Are we as Americans so addicted to our gas guzzling vehicles that we are unwilling to consider the benefits of more environmentally friendly forms of transportation, such as electric cars, unless it can be proven to us in a dollars and sense kind of way? That’s one take away to be considered from a recent global survey of electric vehicle opinions by research firm GfK.
In its study, GfK found only 36 percent of Americans think highly of electric vehicles, which ranks us a little above China only amongst six national markets looked at. Those who outrank us in terms of “very or mainly favorable opinion” were Japan (82%), Russia (72%), Spain (65%) and France (61%).
Researchers found the main barriers to buying one to be perceived high purchase prices and related maintenance costs. Domestic customers simply aren’t willing to pay more for electric cars compared to conventional ones, and would also like to see a wider range of choices, especially if it were offered as an option in the type of vehicle they were planning to purchase.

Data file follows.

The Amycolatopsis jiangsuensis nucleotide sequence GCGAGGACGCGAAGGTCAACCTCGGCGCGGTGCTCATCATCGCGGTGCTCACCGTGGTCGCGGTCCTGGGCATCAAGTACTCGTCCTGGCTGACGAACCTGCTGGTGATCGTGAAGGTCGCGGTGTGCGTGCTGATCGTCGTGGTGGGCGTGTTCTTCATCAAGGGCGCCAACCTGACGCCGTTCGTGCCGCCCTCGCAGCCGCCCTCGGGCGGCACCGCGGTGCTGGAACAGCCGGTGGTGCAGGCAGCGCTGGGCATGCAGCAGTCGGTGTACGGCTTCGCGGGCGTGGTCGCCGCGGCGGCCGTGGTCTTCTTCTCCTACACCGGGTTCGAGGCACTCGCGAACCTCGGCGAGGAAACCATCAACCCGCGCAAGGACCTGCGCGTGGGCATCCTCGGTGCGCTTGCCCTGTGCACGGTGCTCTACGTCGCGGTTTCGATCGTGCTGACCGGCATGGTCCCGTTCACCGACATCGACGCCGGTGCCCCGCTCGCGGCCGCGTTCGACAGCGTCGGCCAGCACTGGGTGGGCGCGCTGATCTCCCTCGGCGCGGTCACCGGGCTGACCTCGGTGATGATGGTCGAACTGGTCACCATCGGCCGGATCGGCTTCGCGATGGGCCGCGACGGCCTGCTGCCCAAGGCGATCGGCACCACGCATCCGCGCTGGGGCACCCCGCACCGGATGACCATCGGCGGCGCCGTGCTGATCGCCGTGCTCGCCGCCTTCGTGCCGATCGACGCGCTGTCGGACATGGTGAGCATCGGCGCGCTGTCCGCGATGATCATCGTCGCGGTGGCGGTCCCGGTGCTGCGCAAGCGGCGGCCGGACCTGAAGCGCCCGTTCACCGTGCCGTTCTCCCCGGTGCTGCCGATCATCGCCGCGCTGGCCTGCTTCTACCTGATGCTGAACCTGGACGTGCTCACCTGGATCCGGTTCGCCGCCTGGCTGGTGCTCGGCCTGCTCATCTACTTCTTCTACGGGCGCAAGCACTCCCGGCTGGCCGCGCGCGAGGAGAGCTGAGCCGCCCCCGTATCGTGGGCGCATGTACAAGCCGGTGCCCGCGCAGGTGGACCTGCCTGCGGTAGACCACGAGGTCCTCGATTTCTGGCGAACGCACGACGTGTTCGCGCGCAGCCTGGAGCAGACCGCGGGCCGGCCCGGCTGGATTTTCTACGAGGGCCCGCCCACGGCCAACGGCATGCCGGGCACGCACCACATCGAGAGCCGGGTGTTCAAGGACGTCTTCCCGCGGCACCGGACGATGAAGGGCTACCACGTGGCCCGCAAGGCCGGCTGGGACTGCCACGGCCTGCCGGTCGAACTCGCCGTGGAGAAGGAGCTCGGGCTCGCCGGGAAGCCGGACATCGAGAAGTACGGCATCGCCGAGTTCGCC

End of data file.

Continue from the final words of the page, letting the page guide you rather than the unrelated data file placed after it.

In contrast to us, Japanese drivers find that electric vehicles meet their direct personal needs because they are perceived by them as easy to operate, safe and reliable. They also see them as good value for money, noted GfK, and are willing to pay a premium price. Surprisingly, less than half of Japan’s intenders see ‘low emission / environment friendly’ as something that springs to mind when thinking about electric vehicles. There are no prevalent barriers to purchase.
China, sitting at the bottom of the heap of world markets considering electric cars, is in part there because opinions and feelings towards this type of personal transportation are not yet formed. Most have a neutral impression at this point.
Perhaps the only saving grace for American perceptions of electric cars are that there is a higher willingness to consider buying one if the concerns previously outlined can be addressed. Until then, we will mostly continue to ramble around in our less efficient cars and trucks and burn through gallon after gallon of gas.